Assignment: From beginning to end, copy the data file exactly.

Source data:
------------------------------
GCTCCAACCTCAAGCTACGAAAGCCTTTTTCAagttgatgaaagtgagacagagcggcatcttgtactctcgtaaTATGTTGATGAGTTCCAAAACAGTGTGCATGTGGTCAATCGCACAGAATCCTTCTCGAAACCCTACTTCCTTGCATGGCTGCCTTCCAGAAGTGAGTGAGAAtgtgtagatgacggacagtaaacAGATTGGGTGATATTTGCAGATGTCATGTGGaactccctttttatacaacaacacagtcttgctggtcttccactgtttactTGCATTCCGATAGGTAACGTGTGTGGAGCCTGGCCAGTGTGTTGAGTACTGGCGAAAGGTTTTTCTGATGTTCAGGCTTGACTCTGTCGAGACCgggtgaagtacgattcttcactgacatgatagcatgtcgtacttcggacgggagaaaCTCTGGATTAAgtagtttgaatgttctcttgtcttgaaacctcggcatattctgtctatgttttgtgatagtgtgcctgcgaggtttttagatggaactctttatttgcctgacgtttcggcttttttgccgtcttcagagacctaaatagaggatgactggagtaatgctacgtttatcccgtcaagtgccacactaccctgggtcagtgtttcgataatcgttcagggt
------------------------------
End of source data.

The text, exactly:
GCTCCAACCTCAAGCTACGAAAGCCTTTTTCAagttgatgaaagtgagacagagcggcatcttgtactctcgtaaTATGTTGATGAGTTCCAAAACAGTGTGCATGTGGTCAATCGCACAGAATCCTTCTCGAAACCCTACTTCCTTGCATGGCTGCCTTCCAGAAGTGAGTGAGAAtgtgtagatgacggacagtaaacAGATTGGGTGATATTTGCAGATGTCATGTGGaactccctttttatacaacaacacagtcttgctggtcttccactgtttactTGCATTCCGATAGGTAACGTGTGTGGAGCCTGGCCAGTGTGTTGAGTACTGGCGAAAGGTTTTTCTGATGTTCAGGCTTGACTCTGTCGAGACCgggtgaagtacgattcttcactgacatgatagcatgtcgtacttcggacgggagaaaCTCTGGATTAAgtagtttgaatgttctcttgtcttgaaacctcggcatattctgtctatgttttgtgatagtgtgcctgcgaggtttttagatggaactctttatttgcctgacgtttcggcttttttgccgtcttcagagacctaaatagaggatgactggagtaatgctacgtttatcccgtcaagtgccacactaccctgggtcagtgtttcgataatcgttcagggt